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Structural characterization of the high molecular weight complex of gamma-secretase

Final Activity Report Summary - HMWGAMMA (Structural characterization of the high molecular weight complex of gamma-secretase)

Gamma-secretase, an aspartyl protease of the intramembrane cleaving proteases (iCLiPs) family, is responsible for the generation of beta-amyloid peptides (ABETA), which are the primary component of the senile plaques in the brains of Alzheimer disease (AD) patients. Gamma-secretase is a complex containing presenilin, nicastrin, Aph-1 and Pen-2 that cleaves various type I membrane proteins, such as the amyloid precursor protein (APP) and Notch.

While these four components are necessary and sufficient for gamma-secretase activity, additional proteins might be involved in its regulation. We established a methodology to purify an active gamma-secretase complex from reconstituted presenilin deficient fibroblasts using tandem affinity purification (TAP) method. We biochemically identified proteins that were associated with active gamma-secretase, including the ones involved in complex maturation, membrane trafficking and the tetraspanin web. An elaborated functional analysis strengthened the hypothesis that various proteins involved in sub-cellular trafficking or complex assembly affected ABETA production.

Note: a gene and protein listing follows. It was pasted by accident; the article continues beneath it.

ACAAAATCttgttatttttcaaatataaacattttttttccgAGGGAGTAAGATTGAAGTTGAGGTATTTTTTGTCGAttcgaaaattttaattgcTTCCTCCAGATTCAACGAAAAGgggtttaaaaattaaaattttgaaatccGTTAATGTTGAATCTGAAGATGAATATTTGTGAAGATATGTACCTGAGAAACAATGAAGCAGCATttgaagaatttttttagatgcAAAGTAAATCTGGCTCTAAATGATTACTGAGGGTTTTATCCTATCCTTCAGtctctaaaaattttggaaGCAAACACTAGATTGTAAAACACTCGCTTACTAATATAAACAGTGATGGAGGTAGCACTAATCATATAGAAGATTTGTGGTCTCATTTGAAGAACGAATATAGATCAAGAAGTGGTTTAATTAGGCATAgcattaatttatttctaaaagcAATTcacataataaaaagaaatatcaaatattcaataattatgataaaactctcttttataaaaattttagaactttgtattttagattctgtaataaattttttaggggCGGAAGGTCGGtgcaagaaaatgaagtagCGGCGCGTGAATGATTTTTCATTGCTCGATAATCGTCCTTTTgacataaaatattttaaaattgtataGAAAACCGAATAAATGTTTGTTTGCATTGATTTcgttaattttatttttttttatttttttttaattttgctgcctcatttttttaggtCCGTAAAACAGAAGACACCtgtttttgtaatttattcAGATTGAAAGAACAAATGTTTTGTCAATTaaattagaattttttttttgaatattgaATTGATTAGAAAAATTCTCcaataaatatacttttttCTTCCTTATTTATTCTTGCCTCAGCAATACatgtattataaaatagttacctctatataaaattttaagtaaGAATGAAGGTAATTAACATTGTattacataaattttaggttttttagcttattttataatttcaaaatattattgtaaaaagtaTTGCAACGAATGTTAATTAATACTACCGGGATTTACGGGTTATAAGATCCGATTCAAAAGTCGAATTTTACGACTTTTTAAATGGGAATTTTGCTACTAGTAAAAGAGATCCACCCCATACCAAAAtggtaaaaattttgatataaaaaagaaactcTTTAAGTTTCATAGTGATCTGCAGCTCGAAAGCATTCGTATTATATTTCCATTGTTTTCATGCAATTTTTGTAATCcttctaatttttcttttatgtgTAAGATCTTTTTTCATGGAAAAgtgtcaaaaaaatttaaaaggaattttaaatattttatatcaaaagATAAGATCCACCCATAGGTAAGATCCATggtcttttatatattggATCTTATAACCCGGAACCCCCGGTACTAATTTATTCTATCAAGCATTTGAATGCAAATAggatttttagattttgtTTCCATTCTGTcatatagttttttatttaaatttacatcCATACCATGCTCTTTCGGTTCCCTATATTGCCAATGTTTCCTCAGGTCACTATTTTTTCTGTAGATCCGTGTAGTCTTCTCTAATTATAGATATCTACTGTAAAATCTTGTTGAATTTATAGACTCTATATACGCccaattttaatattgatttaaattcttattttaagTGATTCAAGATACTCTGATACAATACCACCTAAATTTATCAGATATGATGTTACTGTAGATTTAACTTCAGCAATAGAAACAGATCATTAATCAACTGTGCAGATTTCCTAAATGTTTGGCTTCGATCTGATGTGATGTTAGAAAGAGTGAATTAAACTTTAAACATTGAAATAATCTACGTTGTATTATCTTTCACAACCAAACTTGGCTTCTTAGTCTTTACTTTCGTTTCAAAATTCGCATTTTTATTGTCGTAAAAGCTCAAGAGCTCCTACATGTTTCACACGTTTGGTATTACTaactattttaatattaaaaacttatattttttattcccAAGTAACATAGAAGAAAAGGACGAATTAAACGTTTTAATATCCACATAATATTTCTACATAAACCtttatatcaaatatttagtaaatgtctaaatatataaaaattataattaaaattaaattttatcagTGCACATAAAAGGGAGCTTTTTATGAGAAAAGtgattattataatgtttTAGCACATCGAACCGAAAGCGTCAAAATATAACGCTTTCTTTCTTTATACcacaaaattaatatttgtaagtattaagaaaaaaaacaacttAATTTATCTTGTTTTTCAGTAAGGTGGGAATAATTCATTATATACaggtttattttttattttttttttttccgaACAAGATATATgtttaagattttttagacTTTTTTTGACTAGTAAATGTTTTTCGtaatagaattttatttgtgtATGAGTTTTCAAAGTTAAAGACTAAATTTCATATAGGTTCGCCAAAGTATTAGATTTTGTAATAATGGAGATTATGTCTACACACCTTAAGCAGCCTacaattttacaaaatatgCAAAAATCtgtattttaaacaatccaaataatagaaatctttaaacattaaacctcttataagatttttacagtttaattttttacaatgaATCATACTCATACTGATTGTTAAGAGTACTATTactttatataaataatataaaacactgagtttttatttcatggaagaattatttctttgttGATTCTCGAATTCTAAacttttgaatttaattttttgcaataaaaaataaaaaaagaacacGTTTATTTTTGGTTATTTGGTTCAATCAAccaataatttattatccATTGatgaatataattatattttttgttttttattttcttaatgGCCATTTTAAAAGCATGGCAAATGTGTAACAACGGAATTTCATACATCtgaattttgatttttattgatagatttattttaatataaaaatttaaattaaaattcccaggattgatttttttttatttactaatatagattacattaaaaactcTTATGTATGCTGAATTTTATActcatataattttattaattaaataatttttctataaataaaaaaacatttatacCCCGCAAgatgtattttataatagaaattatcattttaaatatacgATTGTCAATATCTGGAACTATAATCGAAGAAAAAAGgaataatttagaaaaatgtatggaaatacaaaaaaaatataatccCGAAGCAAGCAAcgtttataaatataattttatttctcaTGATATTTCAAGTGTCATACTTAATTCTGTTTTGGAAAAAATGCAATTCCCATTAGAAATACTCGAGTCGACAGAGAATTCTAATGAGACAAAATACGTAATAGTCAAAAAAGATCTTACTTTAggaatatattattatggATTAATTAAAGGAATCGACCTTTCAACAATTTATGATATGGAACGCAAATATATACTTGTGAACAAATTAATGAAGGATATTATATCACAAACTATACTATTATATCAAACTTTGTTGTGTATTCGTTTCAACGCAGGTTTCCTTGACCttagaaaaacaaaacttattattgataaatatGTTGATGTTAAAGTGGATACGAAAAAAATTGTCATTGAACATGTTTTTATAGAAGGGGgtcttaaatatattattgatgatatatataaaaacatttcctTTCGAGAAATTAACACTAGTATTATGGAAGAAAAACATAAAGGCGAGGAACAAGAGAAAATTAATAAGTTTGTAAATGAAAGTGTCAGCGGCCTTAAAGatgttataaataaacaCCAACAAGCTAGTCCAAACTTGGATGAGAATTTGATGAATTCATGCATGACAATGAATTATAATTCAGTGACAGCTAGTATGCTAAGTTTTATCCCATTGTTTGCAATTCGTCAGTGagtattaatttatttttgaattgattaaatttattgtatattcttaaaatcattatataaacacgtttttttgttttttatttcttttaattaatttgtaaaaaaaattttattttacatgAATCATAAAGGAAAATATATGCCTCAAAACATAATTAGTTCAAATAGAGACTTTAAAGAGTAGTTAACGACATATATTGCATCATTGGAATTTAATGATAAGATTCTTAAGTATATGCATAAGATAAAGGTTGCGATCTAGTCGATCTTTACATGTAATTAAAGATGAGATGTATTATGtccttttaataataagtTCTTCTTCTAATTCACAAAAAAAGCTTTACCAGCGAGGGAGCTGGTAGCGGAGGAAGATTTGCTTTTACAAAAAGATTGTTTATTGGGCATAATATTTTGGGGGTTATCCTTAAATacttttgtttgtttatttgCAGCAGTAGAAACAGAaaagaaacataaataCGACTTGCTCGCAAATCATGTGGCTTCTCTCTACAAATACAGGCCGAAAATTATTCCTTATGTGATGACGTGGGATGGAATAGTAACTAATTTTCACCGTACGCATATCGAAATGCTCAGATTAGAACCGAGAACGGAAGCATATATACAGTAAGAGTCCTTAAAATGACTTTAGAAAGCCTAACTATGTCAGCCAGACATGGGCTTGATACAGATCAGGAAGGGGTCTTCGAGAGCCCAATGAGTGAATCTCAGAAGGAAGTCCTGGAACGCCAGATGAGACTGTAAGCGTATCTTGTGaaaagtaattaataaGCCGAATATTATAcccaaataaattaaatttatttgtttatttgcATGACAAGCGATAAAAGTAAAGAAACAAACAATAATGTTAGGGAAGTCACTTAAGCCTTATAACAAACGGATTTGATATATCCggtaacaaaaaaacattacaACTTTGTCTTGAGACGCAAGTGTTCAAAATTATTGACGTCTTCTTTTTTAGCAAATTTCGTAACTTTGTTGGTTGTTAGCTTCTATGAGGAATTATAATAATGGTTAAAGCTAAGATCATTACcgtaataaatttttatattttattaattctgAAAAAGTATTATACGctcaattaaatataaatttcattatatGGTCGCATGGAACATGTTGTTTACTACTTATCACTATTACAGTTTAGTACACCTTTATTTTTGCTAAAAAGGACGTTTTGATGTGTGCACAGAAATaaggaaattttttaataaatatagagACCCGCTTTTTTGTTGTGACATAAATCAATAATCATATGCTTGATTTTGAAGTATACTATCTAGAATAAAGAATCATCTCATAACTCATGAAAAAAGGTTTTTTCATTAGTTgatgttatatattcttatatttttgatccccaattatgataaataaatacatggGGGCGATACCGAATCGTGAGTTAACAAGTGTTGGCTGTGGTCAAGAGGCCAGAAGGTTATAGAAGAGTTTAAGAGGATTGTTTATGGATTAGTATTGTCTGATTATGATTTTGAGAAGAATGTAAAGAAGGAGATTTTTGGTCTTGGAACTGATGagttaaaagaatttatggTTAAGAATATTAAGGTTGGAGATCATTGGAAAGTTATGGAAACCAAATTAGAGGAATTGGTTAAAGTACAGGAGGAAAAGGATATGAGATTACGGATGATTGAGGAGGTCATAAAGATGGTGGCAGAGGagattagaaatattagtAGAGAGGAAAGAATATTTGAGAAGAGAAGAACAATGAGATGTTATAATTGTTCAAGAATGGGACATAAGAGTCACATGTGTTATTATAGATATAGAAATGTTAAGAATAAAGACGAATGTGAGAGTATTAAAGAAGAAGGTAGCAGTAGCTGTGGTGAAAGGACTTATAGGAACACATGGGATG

We further corroborated the novel association of gamma-secretase with the tetraspanin web in the cell membrane using co-precipitation and floating assays. In tetraspanin deficient cells several gamma-secretase substrates accumulated and the ratio of long to short ABETA generated by tetraspanin web-associated gamma-secretase was affected. Thus, association with tetraspanin domains tuned gamma-secretase proteolytic activity. Our data provided a first proteome of the gamma-secretase complex and, potentially, novel targets for medication for AD.